PROS: Italian citizenship gives you a leg up for the entire EU, were you to decide to emigrate.

FURTHER PROS: You feel like Jason Bourne with all your sexy spy passports and ID cards.
posted by lydhre at 2:46 PM on January 11, 2012 [7 favorites]

Con: (unlikely to apply here)
If you are in Italy, the US State Department is unlikely to ever be of assistance, because you are 'at home'. While you are in the US, the Italian government will similarly not intervene on your behalf.
posted by jacalata at 2:57 PM on January 11, 2012 [1 favorite]

Seconding everything lydhre said above, my situation is similar and I haven't found any drawbacks yet. I claimed Italian citizenship about 15 years ago.
posted by shrieking violet at 3:09 PM on January 11, 2012

You will have to give up the Italian citizenship if you want a US security clearance.
posted by martinX's bellbottoms at 4:02 PM on January 11, 2012

Dual citizenship may or may not prohibit you from gaining a security clearance, and you may or may not be required to give up Italian citizenship for a US security clearance.

I'll point you to a FAQ about dual citizenship: the short answer is "it's complicated."

I had a coworker with a clearance and dual Turkish citizenship.
posted by bookdragoness at 5:10 PM on January 11, 2012 [1 favorite]

There's some small-ish monetary cost involved in maintaining two sets of documents, one overseas (renewing passports overseas always seems to cost extra, for example).

If you're in the US, you have to patiently explain to Americans repeatedly that, yes, dual citizenship is legal, no you didn't have to pick a single citizenship at 18, which is slightly tiresome.

You probably render yourself unelectable in the US. (I assume there are rules banning dual citizens from holding certain offices (like, say, president), but I've never actually looked. But, in any case, you'd be a dangerous foreigner, so no one would vote for you anyway.) Of course, I imagine most American mefites would be unelectable anyway.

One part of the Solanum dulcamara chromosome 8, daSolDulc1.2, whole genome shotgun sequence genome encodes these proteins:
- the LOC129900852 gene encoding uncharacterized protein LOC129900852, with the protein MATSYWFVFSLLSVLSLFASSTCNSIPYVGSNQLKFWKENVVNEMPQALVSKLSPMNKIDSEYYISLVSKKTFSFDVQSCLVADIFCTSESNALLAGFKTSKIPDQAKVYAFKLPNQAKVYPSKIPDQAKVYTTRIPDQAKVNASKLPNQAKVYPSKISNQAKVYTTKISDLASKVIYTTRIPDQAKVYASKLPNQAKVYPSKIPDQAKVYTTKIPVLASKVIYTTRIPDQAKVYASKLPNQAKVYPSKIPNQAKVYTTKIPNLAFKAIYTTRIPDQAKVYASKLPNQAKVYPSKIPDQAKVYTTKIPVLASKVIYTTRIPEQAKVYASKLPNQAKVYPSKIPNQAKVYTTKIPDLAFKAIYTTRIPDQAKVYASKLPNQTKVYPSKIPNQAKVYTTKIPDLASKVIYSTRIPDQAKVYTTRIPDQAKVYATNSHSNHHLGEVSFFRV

I believe Supreme Court precedent is in favour of dual citizenship. (As a kid, I worried about how solid the legality of dual citizenship was, but I haven't looked in a while.) At one point (1980s), the State Department chased after people it claimed had renounced citizenship (say via another country's citizenship oath), but you now have to do one of those things it says not to do in your passport with the intent of renouncing US citizenship.
posted by hoyland at 6:06 PM on January 11, 2012

I don't know much about the laws governing your particular situation. However I would like to point out that if you are genuinely concerned about the erosion of civil rights in this country, it's probably better for you to have an 'out' in the form of Italian/EU citizenship if things hit the fan.

I wish I had one, frankly.
posted by tivalasvegas at 9:58 AM on January 12, 2012

as a fyi, there hasnt been compulsory military service in italy for 10 yrs.
posted by 3mendo at 10:36 AM on January 13, 2012